Mobilizing Mitochondria May be Key to Regenerating Damaged Neurons
In order to extend their axons long distances throughout the entire body, neurons need large amounts of energy. This energy is in the form of adenosine triphosphate (ATP). The ATP needed is provided by mitochondria. These mitochondria are very active during development. However, they become less mobile when adults mature causing the neurons to produce a protein called syntaphilin. This protein anchors the mitochondria in place. This immobility may be able to explain why damaged adult neurons are unable to grow after injury.”Our in vivo and in vitro studies suggest that activating an intrinsic growth program requires the coordinated modulation of mitochondrial transport and recovery of energy deficits. Such combined approaches may represent a valid therapeutic strategy to facilitate regeneration in the central and peripheral nervous systems after injury or disease,” Sheng says. To read more, click here.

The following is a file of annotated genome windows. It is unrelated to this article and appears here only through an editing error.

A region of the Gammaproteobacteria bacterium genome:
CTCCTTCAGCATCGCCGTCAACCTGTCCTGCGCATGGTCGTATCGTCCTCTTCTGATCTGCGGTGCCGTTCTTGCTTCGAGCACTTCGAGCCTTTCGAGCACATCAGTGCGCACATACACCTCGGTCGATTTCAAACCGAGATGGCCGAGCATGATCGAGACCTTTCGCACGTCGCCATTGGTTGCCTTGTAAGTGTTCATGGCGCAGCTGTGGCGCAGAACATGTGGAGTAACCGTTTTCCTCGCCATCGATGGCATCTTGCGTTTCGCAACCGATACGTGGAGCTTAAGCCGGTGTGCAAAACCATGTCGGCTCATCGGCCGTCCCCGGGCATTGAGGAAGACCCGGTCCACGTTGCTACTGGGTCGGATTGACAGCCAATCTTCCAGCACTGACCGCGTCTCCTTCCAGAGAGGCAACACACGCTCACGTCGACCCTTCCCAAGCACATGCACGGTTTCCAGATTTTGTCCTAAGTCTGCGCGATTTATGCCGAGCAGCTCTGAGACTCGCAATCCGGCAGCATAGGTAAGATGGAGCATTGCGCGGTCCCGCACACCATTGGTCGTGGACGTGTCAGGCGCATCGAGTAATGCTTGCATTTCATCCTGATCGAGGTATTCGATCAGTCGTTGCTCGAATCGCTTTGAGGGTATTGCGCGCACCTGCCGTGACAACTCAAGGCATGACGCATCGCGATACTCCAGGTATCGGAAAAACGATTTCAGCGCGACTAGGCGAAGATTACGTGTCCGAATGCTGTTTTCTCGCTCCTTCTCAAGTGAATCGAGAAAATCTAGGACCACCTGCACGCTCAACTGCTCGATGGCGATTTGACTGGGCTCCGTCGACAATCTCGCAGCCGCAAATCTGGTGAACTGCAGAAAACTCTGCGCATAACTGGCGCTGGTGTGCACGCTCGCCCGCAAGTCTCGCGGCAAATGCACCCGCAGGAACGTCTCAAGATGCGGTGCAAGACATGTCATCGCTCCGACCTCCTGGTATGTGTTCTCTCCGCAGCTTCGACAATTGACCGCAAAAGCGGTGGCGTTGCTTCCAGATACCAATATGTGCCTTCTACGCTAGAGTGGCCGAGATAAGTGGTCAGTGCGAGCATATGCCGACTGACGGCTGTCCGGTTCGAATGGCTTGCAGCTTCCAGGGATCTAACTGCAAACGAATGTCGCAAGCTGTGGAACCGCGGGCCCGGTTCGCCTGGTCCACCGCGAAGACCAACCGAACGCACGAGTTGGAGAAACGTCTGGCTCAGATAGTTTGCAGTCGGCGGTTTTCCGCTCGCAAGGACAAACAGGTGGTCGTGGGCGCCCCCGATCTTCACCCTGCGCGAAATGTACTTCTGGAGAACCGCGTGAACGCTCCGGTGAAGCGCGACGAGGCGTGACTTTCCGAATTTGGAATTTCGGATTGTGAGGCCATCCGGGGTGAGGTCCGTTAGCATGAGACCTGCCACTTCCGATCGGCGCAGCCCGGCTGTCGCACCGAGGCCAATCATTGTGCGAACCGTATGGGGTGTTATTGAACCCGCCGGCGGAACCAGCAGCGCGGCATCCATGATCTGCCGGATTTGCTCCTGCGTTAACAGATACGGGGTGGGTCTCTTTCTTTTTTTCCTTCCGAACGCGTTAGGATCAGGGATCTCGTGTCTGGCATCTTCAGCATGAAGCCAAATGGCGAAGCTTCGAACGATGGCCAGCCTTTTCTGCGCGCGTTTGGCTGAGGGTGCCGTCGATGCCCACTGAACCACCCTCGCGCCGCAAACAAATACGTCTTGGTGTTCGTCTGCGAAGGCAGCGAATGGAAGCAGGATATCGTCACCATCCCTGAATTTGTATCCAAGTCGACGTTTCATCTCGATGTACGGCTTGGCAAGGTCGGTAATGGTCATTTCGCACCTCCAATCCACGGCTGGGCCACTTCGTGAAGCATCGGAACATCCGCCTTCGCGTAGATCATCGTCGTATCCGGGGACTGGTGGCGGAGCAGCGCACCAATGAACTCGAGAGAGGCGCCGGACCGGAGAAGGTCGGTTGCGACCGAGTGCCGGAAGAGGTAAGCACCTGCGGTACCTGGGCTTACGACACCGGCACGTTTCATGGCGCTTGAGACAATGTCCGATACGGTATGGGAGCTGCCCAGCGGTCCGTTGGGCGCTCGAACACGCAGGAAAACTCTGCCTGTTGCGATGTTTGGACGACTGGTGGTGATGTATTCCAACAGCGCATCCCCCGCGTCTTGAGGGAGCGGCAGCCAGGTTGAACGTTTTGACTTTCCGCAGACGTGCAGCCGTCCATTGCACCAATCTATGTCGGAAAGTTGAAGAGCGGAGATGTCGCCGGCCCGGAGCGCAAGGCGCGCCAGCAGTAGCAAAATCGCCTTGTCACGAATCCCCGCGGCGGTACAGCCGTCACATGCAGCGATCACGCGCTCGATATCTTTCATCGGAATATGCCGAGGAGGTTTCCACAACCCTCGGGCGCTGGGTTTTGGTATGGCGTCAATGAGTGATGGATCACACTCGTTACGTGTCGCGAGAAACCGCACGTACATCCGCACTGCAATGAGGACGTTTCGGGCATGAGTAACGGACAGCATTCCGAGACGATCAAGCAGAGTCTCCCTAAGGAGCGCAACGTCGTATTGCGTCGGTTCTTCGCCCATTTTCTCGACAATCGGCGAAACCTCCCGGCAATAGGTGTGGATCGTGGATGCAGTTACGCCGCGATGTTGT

Microsurgery Course Zurich
March 29-April 1, 2017; Zurich, Switzerland
12th World Congress on Brain Injury
March 29-April 1, 2017; New Orleans
2017 National Neuroscience Review
March 31-April 1, 2017; National Harbor, Md.
Brain & Brain PET 2017
April 1-4, 2017; Berlin, Germany
Neurosurgical Society of America Annual Meeting 2017
April 2-5, 2017; Jacksonville, Fla.